Teacher survey data. Once recommendations are developed based on the needs assessment, a different type of data is required to answer the question: What is the school's current capacity for supporting literacy? To find out, school leaders can inventory resource use and the structures and policies in place that either support or limit literacy development. In the DeWitt Middle School vignette, school leaders hired an outside consultant.

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Often an outside perspective or use of an externally developed, structured protocol can provide the greatest insight and an efficient process for developing a picture of the school's capacity. Another approach is to ask the literacy team to work with educators throughout the school to develop an abbreviated type of capacity profile and then discuss what is in place and working, what needs to be improved , and what needs to be put into place.

Classroom libraries Technology to support reading and writing instruction and assessment Parallel curriculum materials at varying reading levels for units of study Reading programs for learners with targeted literacy needs Multilingual print resources and staff support Literacy coach position Teacher professional development.

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Regularly scheduled reading assessments as part of students' educational experiences Transition teams that consider reading assessment information when determining student placement Weekly common planning periods focused on collaborative examination of student work Use of common writing rubrics to assess student work Teacher agreement by department or grade level to use common set of literacy strategies Expectation that ELLs use their first language when necessary to support literacy development in English and content area learning. Based on these data, the team can figure out ways to improve capacities that exist but could be better used to support literacy development.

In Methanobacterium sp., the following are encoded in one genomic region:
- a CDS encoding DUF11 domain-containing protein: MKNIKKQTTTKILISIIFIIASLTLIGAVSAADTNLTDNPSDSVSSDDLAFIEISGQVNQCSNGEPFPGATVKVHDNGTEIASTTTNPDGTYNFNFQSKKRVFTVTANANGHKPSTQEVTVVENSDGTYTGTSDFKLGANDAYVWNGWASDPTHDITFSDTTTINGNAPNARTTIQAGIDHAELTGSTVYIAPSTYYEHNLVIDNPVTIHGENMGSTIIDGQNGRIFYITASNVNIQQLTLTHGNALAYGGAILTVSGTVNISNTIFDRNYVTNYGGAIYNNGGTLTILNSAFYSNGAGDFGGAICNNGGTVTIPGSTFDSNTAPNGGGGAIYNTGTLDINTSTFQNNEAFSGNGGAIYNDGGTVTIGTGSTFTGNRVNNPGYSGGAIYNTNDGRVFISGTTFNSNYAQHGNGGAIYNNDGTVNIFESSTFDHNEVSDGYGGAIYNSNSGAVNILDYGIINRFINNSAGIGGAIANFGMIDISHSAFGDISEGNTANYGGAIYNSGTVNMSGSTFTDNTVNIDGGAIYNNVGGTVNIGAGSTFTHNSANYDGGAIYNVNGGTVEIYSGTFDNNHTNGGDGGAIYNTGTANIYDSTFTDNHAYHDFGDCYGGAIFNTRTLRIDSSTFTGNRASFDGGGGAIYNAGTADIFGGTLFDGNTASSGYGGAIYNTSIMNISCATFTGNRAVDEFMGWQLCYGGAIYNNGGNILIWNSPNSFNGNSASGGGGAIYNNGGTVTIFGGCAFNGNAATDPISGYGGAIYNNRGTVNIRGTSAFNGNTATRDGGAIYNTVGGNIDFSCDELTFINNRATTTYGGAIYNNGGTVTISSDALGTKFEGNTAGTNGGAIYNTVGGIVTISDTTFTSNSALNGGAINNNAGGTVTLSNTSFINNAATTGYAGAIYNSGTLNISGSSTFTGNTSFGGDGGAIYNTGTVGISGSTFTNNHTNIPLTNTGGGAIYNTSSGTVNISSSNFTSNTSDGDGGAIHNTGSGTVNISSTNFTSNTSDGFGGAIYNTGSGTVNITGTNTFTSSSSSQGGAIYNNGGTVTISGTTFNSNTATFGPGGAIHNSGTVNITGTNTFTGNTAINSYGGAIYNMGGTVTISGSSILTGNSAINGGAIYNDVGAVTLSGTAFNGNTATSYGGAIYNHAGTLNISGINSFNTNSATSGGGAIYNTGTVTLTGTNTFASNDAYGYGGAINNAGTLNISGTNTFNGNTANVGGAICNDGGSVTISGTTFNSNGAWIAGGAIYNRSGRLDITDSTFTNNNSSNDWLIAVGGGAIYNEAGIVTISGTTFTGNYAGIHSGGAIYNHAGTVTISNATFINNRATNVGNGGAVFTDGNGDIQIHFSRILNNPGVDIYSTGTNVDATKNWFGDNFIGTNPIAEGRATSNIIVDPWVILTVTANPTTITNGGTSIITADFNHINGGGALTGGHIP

Often these occur predominantly in five areas: time, technology, library, personnel, and schedule. Sometimes a brainstorming discussion is necessary to help transform what has typically been done into more effective support for literacy. For more ideas about how to use resources effectively to support literacy improvement efforts, see Chapter 9.

Management in the Active Classroom

Once the literacy team has created a school-capacity profile that outlines what capacities, structures, and policies can be put in place, the team will be well on its way to understanding the assets the school already has to contribute to the literacy effort. In the vignette about DeWitt Middle School, it was clear that data about teachers' current practices were central to developing the school's literacy action plan. Obtaining this information allowed school leaders to assess where there were gaps, plan the necessary time and content for teacher professional development, and focus the time of the newly hired literacy coach.

To determine how to best support teachers to improve literacy teaching and learning, leaders need data about current teacher practices, that is, what do teachers know and how do they currently develop literacy across the content areas? Answers to these questions will signal where teacher professional development and additional support are needed. They will also provide information about where strong instructional support exists for literacy development. To obtain good data about both, school leaders can survey, observe, and talk to teachers.

Manager of Middle School Literacy

Survey teachers about the literacy strategies they know and use, the frequency with which they use them, and the areas in which they feel they need more information. Survey data might also inform leaders of what types of writing and reading are typically occurring in each content area, leading to data-based policymaking. For example, if very little writing is going on, setting a number of required writing-to-learn assignments each week might be an appropriate policy response.